After reading Bogost’s “How to do Things with Video Games” I felt that each chapter was a portion f the whole but I found myself liking some of the chapters while being uninterested in others. He has definitely researched the full gamut of video games from the classics to modern hits such as Resistance and World of Warcraft giving the reader a certain feeling of his passion and depth of knowledge for this media form. He even goes into depth many times about classic board games such as monopoly as well stating the influence or the perception within the two different types of games. I thought that McGonical’s book had more interesting details with each of he comparisons but I felt that the approach of Bogost was on a more empirical scale with less opinion.
Some of the final chapters were really interesting to me especially the habituation and disinterest chapters. He stated that Bushnell’s or Nolan’s Law was that games should be easy to play but difficult to master which seems like a winning formula in my book. But as i look into some of my favorite games over the last couple of years i notice that most of the games I currently play are very difficult to start playing to a degree. For an avid gamer the controls necessary to play games like Assassins Creed or Call of Duty are relatively easy to get a hang of but like Bogost pointed out the idea of easy to pick up would mean that anyone even without prior knowledge of gaming would be able to pick it up and be able to get started. My girlfriend would disagree greatly with this idea considering she spends most of her time walking around staring at the ground or the sky but as a big fan of the Sonic the Hedgehog franchise she is not new to the gaming community. She has stuck to the classics and has not kept up with the new controls that are standard with every new system with dual sticks and a multitude of action buttons. This goes to show that what most consider to be an easy and “addicting game” to one might only provide stress and problem acclimating showing a possible reference aspect to Bushnell’s law.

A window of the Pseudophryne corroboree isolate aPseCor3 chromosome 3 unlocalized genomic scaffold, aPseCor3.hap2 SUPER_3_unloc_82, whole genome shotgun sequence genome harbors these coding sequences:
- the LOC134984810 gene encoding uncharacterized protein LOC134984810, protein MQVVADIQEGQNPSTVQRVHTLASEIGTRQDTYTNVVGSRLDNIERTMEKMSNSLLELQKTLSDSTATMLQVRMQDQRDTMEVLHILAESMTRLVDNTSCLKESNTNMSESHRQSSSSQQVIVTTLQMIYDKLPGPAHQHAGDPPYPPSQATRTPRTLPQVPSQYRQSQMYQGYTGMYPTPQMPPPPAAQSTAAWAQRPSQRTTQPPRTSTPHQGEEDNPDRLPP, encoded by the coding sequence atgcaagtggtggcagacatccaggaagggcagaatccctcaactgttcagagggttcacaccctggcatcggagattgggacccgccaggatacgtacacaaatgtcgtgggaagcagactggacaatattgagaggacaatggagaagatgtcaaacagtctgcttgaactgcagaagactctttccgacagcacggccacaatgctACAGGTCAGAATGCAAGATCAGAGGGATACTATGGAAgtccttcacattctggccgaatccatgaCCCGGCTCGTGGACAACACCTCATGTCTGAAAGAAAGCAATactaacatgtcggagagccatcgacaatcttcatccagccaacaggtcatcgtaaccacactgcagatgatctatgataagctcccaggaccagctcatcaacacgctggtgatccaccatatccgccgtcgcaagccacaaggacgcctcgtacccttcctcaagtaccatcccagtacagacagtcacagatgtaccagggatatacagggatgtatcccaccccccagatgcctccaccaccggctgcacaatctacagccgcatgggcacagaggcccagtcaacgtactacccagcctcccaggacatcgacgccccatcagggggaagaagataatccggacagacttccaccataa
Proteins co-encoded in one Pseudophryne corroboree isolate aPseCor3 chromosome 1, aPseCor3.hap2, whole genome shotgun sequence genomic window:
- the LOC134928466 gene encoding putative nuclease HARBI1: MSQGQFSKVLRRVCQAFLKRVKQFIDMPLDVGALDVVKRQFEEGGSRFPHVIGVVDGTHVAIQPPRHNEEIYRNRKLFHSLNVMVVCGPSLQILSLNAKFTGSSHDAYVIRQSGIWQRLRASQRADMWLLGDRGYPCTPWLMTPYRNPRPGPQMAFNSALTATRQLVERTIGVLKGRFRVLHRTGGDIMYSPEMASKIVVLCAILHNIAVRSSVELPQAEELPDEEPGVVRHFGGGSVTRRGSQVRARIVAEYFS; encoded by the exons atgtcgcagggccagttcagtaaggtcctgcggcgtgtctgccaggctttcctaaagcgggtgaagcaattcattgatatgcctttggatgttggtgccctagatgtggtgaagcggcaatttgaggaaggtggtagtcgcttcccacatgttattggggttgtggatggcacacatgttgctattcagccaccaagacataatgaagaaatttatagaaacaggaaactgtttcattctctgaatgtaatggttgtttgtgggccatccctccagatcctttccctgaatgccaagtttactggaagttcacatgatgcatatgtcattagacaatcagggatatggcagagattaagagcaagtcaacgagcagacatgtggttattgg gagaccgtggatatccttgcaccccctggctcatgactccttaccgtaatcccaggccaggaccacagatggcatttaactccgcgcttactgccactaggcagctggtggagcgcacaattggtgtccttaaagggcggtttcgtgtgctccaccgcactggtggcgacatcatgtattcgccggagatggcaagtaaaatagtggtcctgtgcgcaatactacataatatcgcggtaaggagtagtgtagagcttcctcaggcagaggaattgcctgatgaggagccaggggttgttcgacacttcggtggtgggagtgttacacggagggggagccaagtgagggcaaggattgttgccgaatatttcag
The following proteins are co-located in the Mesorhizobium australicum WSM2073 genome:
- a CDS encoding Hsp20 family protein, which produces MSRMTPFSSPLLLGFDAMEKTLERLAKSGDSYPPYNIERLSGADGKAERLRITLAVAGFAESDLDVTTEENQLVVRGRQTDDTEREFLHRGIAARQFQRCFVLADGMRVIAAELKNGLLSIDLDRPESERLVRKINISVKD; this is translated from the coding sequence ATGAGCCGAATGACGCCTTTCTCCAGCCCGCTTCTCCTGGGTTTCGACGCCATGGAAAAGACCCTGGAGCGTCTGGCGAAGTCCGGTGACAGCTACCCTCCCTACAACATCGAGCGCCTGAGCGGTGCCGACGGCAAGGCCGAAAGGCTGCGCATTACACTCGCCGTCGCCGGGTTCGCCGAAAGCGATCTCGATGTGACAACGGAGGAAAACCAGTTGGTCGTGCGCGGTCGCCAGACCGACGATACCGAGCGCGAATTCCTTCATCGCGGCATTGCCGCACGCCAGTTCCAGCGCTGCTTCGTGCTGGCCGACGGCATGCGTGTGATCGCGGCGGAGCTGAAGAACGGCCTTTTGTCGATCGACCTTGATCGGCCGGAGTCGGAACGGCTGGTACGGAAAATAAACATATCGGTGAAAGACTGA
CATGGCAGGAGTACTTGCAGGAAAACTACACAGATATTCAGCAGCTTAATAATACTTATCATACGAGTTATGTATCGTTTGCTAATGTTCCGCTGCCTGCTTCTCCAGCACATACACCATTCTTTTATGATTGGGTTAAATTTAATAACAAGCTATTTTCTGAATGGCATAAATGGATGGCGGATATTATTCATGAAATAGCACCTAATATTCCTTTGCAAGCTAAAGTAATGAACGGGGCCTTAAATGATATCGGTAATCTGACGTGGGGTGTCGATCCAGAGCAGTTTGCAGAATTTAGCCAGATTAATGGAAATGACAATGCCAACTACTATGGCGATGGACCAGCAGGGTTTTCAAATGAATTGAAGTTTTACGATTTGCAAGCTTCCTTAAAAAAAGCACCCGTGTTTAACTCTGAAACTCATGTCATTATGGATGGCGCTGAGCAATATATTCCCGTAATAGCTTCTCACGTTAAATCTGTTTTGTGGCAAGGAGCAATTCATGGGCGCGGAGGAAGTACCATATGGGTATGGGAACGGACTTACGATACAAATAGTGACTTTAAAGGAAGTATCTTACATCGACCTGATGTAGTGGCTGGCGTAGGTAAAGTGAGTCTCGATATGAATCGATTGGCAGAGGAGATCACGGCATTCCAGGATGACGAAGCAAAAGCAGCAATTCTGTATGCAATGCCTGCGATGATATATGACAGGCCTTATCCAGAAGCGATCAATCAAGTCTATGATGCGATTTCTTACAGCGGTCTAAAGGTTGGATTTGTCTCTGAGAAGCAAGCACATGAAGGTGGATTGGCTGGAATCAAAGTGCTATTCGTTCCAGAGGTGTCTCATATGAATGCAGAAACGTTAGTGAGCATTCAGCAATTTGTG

Another example is the hit Guitar Hero series where there seemed to be a steep learning curve for all of those except for the most dexterous. With the easy setting and color coding beginners would plug along making it quick to be able to pick up. But as anyone will tell you mastering “Through the Fire and Flames” was all but impossible further proving the fun of losing as well as providing that sort of longevity that gaming companies look to create.
When Bogost started talking about disinterest I was wondering where this chapter would go but to think that there is more to the equation of fun than the shooting of a gun semed like an interesting point. FPS are huge right now and are very engaging with the simple mission achieved with a little bravery and steady aim the user can be granted many accolades and bonuses. For any game designer thinking that it was the act of shooting a virtual gun as opposed to playing super soldier that makes these types of games fun they were not paying attention to the games their children were playing. It is immersing yourself in a universe where you can now run faster, jump higher and save the world that keeps gamers buying these games not the act of shooting. I can say from my personal experience that Gran Tourismo was a rare game where it provided a more accurate atmosphere for driving and vehicle dynamics than the Need for Speed title of the time which ended up being one of my favorite games. It was the graphical and mechanical accuracy and the ability to play real world courses that brought the fun for me as well as the tuning of the car to make them customized to my liking.
The concept of Bushnells law might be why games for the iPad and tablets may be becoming so popular in today’s game market. With the idea of touch and swipe what you want on the screen even makes some of the more complex games easy enough for my parents to pick up and enjoy. Look at the sister title of Injustice gods among us that was released for iPad after downloading the game my whole family was able to participate in the game taking turns beating each level using the simple touch controls to beat the opponent where if given the similar console title would not have had the same success.
Are controllers being phased out? We have seen it with Kinect and Wii are games all going to change to more intuitive touch and movement controls or will there always be a place for a standard mechanical control?